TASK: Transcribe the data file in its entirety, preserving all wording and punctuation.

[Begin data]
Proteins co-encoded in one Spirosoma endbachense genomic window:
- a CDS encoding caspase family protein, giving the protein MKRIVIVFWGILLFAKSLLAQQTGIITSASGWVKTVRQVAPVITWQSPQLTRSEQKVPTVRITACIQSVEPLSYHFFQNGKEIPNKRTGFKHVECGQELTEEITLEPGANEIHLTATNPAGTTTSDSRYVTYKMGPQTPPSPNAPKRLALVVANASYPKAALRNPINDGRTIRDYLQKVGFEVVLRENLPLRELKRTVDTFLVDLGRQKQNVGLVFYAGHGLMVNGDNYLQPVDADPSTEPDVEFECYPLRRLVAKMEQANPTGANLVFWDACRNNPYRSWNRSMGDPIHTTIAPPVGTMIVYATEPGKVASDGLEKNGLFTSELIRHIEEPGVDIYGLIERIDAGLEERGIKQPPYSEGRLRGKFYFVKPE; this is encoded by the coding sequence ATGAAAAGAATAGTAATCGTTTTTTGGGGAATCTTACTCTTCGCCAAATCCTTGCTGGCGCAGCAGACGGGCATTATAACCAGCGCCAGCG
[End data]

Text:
Proteins co-encoded in one Spirosoma endbachense genomic window:
- a CDS encoding caspase family protein, giving the protein MKRIVIVFWGILLFAKSLLAQQTGIITSASGWVKTVRQVAPVITWQSPQLTRSEQKVPTVRITACIQSVEPLSYHFFQNGKEIPNKRTGFKHVECGQELTEEITLEPGANEIHLTATNPAGTTTSDSRYVTYKMGPQTPPSPNAPKRLALVVANASYPKAALRNPINDGRTIRDYLQKVGFEVVLRENLPLRELKRTVDTFLVDLGRQKQNVGLVFYAGHGLMVNGDNYLQPVDADPSTEPDVEFECYPLRRLVAKMEQANPTGANLVFWDACRNNPYRSWNRSMGDPIHTTIAPPVGTMIVYATEPGKVASDGLEKNGLFTSELIRHIEEPGVDIYGLIERIDAGLEERGIKQPPYSEGRLRGKFYFVKPE; this is encoded by the coding sequence ATGAAAAGAATAGTAATCGTTTTTTGGGGAATCTTACTCTTCGCCAAATCCTTGCTGGCGCAGCAGACGGGCATTATAACCAGCGCCAGCG